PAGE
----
what s different about the approach being taken
What’s Different About the Approach Being Taken?
  • We are taking a cooperative, non-regulatory approach over the next decade.
  • New York, Delaware and West Virginia are now directly involved (in addition to MD, PA, VA and DC)
  • Water quality needs of the aquatic living resources of the Bay and its tidal rivers will drive necessary pollutant loading reductions.

Section 2: What Do We Want to Achieve

how might the bay and its tidal rivers look with restored water quality
How Might the Bay and its Tidal Rivers Look with Restored Water Quality?

The Honorable Bernie Fowler wades into the Patuxent River every year to test water clarity. One year he hopes to wade out up to his shoulders and still see his white sneakers.

Section 3: How Might the Bay Look?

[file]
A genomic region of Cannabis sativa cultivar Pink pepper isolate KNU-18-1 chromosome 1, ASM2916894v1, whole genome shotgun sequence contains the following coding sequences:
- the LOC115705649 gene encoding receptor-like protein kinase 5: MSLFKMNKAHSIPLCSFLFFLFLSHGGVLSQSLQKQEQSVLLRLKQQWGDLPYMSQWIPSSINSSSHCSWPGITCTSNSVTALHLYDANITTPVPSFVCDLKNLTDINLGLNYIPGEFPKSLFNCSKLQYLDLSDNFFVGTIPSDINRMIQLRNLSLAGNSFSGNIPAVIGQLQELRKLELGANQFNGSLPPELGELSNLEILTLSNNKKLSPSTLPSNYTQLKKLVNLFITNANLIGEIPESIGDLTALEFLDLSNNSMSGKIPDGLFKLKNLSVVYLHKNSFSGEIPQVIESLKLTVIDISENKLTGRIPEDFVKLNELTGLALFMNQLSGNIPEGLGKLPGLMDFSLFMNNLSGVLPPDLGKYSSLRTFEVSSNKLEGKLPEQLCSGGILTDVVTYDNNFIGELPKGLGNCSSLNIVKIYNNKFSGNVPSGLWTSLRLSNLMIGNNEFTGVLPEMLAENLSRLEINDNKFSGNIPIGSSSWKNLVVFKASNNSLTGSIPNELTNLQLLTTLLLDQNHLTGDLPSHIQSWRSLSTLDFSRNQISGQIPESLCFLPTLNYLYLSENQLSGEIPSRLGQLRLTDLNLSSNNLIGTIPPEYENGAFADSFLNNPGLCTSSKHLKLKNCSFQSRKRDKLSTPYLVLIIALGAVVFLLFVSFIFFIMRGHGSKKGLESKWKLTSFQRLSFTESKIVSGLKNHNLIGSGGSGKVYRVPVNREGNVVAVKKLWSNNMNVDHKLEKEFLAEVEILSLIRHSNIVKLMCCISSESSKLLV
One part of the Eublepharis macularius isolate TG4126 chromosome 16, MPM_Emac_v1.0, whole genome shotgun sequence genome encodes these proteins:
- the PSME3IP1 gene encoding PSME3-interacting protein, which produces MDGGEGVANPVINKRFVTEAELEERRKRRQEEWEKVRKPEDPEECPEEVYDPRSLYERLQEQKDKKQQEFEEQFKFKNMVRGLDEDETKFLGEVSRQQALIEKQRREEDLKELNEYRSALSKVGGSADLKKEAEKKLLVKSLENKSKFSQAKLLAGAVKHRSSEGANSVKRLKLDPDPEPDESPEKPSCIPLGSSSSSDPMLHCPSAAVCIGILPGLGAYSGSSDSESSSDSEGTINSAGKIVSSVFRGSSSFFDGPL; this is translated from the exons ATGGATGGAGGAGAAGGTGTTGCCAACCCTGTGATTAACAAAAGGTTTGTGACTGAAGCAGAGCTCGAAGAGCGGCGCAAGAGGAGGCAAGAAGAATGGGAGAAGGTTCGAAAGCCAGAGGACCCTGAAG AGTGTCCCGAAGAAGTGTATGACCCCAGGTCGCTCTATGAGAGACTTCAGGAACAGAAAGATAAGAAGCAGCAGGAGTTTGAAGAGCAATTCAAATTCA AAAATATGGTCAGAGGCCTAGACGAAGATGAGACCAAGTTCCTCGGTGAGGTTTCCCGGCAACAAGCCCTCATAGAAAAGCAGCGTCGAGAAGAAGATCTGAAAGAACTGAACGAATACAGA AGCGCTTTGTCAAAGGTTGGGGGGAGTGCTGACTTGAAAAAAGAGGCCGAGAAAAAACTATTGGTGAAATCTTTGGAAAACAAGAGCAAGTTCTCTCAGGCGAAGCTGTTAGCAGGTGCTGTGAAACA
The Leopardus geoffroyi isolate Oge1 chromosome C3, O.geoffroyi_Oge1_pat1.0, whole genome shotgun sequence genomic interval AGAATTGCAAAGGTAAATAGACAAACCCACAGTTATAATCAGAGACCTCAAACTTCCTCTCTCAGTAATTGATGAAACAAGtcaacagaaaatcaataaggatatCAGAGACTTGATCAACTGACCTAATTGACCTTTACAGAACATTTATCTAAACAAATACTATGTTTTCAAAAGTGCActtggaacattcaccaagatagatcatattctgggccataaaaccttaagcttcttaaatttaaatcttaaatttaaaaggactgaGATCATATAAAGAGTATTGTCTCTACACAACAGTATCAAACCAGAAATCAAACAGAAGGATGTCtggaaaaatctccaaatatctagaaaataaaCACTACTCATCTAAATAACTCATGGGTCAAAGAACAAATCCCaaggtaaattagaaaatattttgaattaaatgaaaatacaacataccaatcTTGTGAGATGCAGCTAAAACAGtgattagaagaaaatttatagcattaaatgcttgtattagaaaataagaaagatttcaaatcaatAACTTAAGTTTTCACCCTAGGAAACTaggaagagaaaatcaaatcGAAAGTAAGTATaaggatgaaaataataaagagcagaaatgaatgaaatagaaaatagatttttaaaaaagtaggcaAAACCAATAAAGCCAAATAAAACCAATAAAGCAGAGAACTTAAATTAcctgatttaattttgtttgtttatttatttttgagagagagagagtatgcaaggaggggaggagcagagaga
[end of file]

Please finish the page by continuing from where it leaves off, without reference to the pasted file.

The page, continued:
restored water quality means
Restored Water Quality Means:
  • Fewer algae blooms and better fish food.
  • Clearer water and more underwater Bay grasses.
  • More oxygen and improved habitat for more fish, crabs and oysters.

Section 3: How Might the Bay Look?

healthy vs unhealthy water quality
Healthy vs. Unhealthy Water Quality

Sunlight

Sunlight

Minimal Nitrogen, Phosphorus and Sediment Inputs

Excessive Nitrogen, Phosphorus and Sediment Inputs

Algal Bloom

Balanced

Algae Growth

Healthy

Bay Grasses

Reduced

Bay Grasses

Healthy

Habitat

Unhealthy

Habitat

Algae Die-off

Algae Decomposition

Healthy

Oyster Reef

Adequate

Oxygen

No Oxygen

Barren Oyster Reef

Lack of Benthic Community

Benthic Community

Section 3: How Might the Bay Look?

how far have we come
How Far Have We Come?

The Bay and its rivers are doing better but we have a long way to go.

Section 4: How Far Have We Come?

bay grasses show annual variation
Bay Grasses Show Annual Variation

Restoration Goal (185,000 acres by 2010)

Underwater bay grasses are slowly improving, but further reductions in the pollutants flowing into the Bay are needed to help them flourish.

Annual variations in bay grasses show the sensitivity of the Bay ecosystem.

*Note – Hatched area of bar includes estimated additional acreage. No Baywide surveys 1979-83 and 1988

Source: Chesapeake Bay Program.